The night before, UML cruised by PSU with a 5-3 win that really wasn’t that close. PSU added a pair of goals late in the third period after C.J. Smith gave UML a 5-1 lead at 8:21 of the period.

Seeing a fledging program like PSU knock off one of the nation’s best team in UML was a bit jarring, it seems, to many. The River Hawks’ 6-1-2 start before last weekend’s games was the best the program has seen since moving to Division I.

Losing to Penn State won’t be great for UML’s Pairwise standing later in the season. However, it’s not exactly a devastating blow either.

Freshman goaltender Jeff Smith, who’s split time with Kevin Boyle to this point, was due for bad start. In his three starts prior to Saturday, he’d stopped 73 of 76 shots. Some pucks were going to sneak past him eventually, and it just so happened to come Saturday night. Moreover, UML as a club wasn’t quite as dominant as its record suggested.

In his first three seasons at UML, Norm Bazin has found a way to make sure his teams are at their best once the second half begins. UML is 38-11-5 in regular-season games after winter break in his three years. There’s no reason not expect UML to get even better than it’s been to this point.

Some things haven’t come together as they will for the River Hawks. A split with Penn State, however, won’t prevent any of that from happening. Relying on a .750 winning percentage in the second half to get favorable league and national tournament seeding can be a dangerous proposition. For UML, though, it just seems like standard procedure. (more…)

Hockey East Weekend Preview: Nov. 14

Friday, November 14th, 2014

Friday night, Connecticut, fresh off its win and draw against Hockey East’s Boston powerhouses, will play Sacred Heart at the 950-seat rink of the Taft School in Watertown, Conn.

The game is in honor Jason Pagni, a beloved member of the Connecticut amateur hockey community. Pagni recently died in a car accident at the age of 43. His memory has been honored by numerous members of the Connecticut hockey family.

Los Angeles Kings goaltender Jonathan Quick, who grew up in Hamden, Conn., and played his college hockey at Massachusetts put an homage to Pagni on his mask. “Everybody rides,” it says.

I don’t know much about the situation, so here’s Chip Malafronte of the New Haven Register on the game and its meaning. The piece is certainly worth a read.

For UConn, this game is especially important in its ongoing process to earn and maintain legitimacy in college hockey. Sacred Heart may not be the out and out doormat it was a few years ago, but the Huskies need to win this game.

Any Given Sunday type sayings aside, UConn must show it can win games against low-level Atlantic Hockey teams to deserve the kind of praise it received after its impressive display last week moving forward.

Tougher matchups Rensselaer, Vermont and Boston University await the Huskies after the meeting with SHU. There are games UConn should win and Friday’s is just that. (more…)

Three Things I Think: Hockey East, Nov. 11

Tuesday, November 11th, 2014

There really isn’t anything Connecticut fans care to discuss about last week’s results against Boston College and Boston University aside from the final scores. UConn defeated BC, 1-0, in the Huskies’ first-ever home opener in Hockey East. Then, they went to Agganis Arena and earned a 4-4 tie against BU.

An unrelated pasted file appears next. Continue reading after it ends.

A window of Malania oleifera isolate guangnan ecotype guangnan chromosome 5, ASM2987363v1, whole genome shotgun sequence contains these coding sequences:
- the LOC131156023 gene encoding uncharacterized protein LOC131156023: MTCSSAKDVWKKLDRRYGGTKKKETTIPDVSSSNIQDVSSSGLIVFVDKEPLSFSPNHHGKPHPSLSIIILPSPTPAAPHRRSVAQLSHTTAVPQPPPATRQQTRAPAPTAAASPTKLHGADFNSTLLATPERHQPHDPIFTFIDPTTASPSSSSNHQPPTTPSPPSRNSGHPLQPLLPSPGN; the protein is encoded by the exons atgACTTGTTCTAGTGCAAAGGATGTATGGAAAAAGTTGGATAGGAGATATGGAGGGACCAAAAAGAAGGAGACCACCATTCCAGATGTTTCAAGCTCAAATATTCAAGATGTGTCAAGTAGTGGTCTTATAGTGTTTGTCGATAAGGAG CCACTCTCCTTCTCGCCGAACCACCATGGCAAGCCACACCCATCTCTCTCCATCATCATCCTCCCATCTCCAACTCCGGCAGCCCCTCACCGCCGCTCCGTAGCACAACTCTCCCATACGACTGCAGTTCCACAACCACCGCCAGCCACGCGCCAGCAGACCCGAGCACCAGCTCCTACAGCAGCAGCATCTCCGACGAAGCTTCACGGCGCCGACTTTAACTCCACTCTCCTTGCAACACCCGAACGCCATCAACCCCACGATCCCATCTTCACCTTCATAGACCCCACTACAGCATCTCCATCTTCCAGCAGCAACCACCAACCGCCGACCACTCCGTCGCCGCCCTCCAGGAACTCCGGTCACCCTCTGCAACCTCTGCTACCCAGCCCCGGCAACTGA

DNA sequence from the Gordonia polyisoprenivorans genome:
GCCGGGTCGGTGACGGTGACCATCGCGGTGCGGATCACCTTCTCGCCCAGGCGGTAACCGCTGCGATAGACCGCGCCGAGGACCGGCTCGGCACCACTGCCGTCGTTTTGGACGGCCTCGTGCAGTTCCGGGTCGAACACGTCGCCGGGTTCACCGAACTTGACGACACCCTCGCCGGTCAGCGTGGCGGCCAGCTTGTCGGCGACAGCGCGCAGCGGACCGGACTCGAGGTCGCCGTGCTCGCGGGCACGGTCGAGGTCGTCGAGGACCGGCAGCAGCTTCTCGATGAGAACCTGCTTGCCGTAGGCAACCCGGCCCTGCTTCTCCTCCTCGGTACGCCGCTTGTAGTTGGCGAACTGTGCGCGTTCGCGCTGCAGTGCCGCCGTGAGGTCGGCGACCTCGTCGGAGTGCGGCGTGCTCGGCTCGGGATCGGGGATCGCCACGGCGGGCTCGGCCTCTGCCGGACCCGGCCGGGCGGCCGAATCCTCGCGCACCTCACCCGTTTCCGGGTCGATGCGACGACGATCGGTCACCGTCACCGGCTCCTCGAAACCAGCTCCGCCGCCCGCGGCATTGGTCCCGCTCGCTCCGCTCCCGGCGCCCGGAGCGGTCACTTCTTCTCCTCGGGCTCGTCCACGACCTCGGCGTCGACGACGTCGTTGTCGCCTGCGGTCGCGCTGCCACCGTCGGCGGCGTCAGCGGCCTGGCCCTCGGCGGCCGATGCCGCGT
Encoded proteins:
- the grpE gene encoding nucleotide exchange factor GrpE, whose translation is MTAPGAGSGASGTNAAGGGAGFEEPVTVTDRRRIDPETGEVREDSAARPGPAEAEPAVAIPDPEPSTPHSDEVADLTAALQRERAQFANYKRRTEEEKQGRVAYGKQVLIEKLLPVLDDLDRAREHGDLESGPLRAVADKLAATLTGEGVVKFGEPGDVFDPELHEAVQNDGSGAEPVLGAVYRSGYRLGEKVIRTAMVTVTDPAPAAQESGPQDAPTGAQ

Rightfully, UConn coach Mike Cavanaugh was thrilled with the three points and proud of the mettle his team showed in the face of a dominating even strength performance by BU. The Huskies did what inferior teams need to do to wins games. They kept most shots to the perimeter, blocked a ton of attempts and limited time and space when pucks did sneak into the grade-A. Beyond all that, goaltender Rob Nichols was fantastic; he stopped 64 of 69 shots in the two games.

At the moment, the team’s spirit is sky high, and Cavanaugh’s ability to adopt the same microscope and telescope approach his mentor, Jerry York, has long instilled in his own teams seems to be working for the Huskies. He said after Saturday’s draw that he and his staff have kept the team focusing on individual games instead of looking forward to every twist and turn the Hockey East calendar can offer.

A few nice results in November were important for UConn. It’s not going to last all season, and the Huskies are still certain to finish in the lower half of the league. The way they’re winning right now isn’t sustainable. However, there are plenty of positive characteristics of this team. They defend well in their own end, break quickly and efficiently up ice and avoid the type of high-risk plays that team like BC and BU can turn into offense.

Saturday night against BU, UConn got a pair of power-play goals — one during a 5-minute major — and kept the Terriers scoreless on their own man advantages. The Terriers were the better team, but UConn’s success in high-leverage situations warranted the point it received.

Prior to the season, UConn was picked to finished last in the league by both the coaches and the media. That may very well happen, but this year was never about championships. Even if the coaching staff and players say they expect to win trophies, the 2014-15 season is about building a positive foundation to continue attracting high-quality players to Storrs and eventually compete within Hockey East. Picking up three points last week was an important piece and that foundation, and it will be even when the Huskies start to struggle. (more…)